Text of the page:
It might be because of the name but many graduate students find it difficult to understand $NP$ problems. So, I thought of explaining them in an easy way. (When explanation becomes simple, some points may be lost. So, please do refer standard text books for more information)
As the name says these problems can be solved in polynomial time, i.e.; $O(n)$, $O(n^2)$ or $O(n^k)$, where $k$ is a constant.
Some think $NP$ as Non-Polynomial. But actually it is Non-deterministic Polynomial time. i.e.; “yes/no” instances of these problems can be solved in polynomial time by a non-deterministic Turing machine and hence can take up to exponential time (some problems can be solved in sub-exponential but super polynomial time) by a deterministic Turing machine. In other words these problems can be verified (if a solution is given, say if it is correct or wrong) in polynomial time by a deterministic Turing machine (or equivalently our computer). Examples include all P problems. One example of a problem not in $P$ but in $NP$ is Integer Factorization.
$NP$ Complete Problems$(NPC)$
Over the years many problems in $NP$ have been proved to be in $P$ (like Primality Testing). Still, there are many problems in $NP$ not proved to be in $P$. i.e.; the question still remains whether $P = NP$ (i.e.; whether all $NP$ problems are actually $P$ problems).
$NP$ Complete Problems helps in solving the above question. They are a subset of $NP$ problems with the property that all other $NP$ problems can be reduced to any of them in polynomial time. So, they are the hardest problems in $NP$, in terms of running time. If it can be showed that any $NPC$ Problem is in $P$, then all problems in $NP$ will be in $P$ (because of $NPC$ definition), and hence $P = NP = NPC$.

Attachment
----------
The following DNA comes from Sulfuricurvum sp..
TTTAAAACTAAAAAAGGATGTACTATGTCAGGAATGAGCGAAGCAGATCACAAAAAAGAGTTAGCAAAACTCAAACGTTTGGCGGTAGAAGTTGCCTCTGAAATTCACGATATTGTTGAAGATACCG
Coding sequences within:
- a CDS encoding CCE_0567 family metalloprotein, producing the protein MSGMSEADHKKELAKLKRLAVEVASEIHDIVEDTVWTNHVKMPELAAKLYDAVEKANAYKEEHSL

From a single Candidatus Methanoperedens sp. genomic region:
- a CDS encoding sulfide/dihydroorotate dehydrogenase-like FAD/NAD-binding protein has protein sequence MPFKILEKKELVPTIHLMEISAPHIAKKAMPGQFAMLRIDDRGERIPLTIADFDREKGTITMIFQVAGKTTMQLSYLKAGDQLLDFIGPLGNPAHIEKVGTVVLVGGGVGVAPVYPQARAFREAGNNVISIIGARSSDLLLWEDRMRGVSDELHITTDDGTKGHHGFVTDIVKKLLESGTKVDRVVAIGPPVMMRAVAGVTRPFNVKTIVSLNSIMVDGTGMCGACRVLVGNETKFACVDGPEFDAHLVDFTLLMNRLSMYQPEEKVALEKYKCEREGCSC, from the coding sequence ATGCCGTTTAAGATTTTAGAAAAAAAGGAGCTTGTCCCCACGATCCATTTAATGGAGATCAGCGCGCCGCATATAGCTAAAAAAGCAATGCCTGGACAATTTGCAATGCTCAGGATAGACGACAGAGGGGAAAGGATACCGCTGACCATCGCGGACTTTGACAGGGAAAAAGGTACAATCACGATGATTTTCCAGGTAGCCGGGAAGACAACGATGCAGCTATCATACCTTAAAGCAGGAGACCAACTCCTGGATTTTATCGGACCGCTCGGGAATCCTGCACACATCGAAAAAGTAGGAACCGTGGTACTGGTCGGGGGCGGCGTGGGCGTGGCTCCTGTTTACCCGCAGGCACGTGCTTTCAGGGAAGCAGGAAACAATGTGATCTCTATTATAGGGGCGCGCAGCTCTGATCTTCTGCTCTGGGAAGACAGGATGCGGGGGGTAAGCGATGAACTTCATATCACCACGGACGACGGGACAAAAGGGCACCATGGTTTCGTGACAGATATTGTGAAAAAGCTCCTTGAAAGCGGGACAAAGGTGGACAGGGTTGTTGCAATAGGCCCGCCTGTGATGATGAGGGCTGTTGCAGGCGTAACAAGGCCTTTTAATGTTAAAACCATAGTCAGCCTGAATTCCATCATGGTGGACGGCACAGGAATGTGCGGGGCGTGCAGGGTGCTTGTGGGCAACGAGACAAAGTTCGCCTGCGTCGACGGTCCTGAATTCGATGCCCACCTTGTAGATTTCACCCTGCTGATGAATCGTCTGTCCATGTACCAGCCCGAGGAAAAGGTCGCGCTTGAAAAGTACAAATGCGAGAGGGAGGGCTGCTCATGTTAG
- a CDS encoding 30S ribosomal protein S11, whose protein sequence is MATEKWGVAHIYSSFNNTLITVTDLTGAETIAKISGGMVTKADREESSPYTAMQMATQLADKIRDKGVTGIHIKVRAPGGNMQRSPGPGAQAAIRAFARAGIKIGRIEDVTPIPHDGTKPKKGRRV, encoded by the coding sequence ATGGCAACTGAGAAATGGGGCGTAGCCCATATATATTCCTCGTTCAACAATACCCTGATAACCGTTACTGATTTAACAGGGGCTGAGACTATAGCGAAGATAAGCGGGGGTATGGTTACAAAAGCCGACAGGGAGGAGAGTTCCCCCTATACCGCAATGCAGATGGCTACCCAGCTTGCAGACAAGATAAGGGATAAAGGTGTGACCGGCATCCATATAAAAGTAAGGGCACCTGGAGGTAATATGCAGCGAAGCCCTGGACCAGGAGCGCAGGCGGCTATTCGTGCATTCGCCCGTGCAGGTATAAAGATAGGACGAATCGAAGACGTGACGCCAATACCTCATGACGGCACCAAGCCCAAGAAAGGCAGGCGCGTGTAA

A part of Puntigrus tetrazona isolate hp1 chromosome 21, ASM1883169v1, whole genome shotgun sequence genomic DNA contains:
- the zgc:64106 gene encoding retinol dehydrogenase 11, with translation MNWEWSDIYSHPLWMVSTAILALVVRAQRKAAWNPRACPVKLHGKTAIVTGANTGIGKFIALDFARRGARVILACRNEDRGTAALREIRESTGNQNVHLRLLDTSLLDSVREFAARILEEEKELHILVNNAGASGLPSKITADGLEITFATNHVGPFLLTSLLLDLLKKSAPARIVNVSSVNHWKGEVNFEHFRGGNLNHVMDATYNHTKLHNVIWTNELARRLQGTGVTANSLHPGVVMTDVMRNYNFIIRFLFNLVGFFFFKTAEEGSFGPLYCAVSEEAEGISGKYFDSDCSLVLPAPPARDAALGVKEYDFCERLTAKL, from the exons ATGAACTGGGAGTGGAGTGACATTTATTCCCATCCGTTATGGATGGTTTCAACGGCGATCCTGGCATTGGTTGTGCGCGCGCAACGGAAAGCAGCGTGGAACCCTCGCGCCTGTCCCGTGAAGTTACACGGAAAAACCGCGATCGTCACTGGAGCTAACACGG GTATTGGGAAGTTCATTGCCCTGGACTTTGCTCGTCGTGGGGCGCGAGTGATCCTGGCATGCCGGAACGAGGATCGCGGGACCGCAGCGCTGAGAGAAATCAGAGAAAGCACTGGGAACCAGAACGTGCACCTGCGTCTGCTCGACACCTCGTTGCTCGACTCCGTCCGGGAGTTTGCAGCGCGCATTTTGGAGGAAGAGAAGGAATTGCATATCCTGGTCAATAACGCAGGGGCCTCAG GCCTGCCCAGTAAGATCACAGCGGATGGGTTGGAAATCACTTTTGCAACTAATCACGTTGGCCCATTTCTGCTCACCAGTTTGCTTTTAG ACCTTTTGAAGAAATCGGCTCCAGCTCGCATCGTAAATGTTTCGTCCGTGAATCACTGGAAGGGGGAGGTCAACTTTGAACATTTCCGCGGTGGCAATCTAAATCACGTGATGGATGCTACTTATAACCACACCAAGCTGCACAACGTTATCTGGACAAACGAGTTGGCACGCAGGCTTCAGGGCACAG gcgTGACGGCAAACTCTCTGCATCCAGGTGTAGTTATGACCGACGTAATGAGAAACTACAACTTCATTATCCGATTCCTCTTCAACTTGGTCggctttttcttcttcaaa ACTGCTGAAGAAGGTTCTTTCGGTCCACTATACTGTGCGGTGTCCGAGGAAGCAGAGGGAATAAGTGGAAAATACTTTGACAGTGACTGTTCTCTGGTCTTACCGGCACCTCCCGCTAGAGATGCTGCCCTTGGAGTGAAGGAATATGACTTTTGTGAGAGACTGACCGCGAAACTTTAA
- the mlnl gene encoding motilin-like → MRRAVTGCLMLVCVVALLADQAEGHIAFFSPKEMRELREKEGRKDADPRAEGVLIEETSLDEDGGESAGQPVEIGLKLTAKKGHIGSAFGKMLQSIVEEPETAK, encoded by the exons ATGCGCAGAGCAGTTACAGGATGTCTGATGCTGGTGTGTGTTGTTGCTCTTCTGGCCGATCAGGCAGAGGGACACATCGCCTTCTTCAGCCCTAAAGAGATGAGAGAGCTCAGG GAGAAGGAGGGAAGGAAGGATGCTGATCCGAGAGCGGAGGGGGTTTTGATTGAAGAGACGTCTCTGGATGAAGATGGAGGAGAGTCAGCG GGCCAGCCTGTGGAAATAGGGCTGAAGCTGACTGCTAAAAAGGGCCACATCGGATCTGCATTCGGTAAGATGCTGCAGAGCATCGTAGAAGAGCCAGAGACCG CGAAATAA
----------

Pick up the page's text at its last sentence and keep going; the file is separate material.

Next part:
All $NPC$ problems are in $NP$ (again, due to $NPC$ definition). Examples of $NPC$ problems
$NP$ Hard Problems $(NPH)$
These problems need not have any bound on their running time. If any $NPC$ Problem is polynomial time reducible to a problem $X$, that problem $X$ belongs to $NP$ Hard class. Hence, all $NP$ Complete problems are also $NPH$. In other words if a $NPH$ problem is non-deterministic polynomial time solvable, it is a $NPC$ problem. Example of a $NP$ problem that is not $NPC$ is Halting Problem.
From the diagram, its clear that $NPC$ problems are the hardest problems in $NP$ while being the simplest ones in $NPH$. i.e.; $NP ∩ NPH = NPC$
Given a general problem, we can say its in $NPC$, if and only if we can reduce it to some $NP$ problem (which shows it is in NP) and also some $NPC$ problem can be reduced to it (which shows all NP problems can be reduced to this problem).
Also, if a $NPH$ problem is in $NP$, then it is $NPC$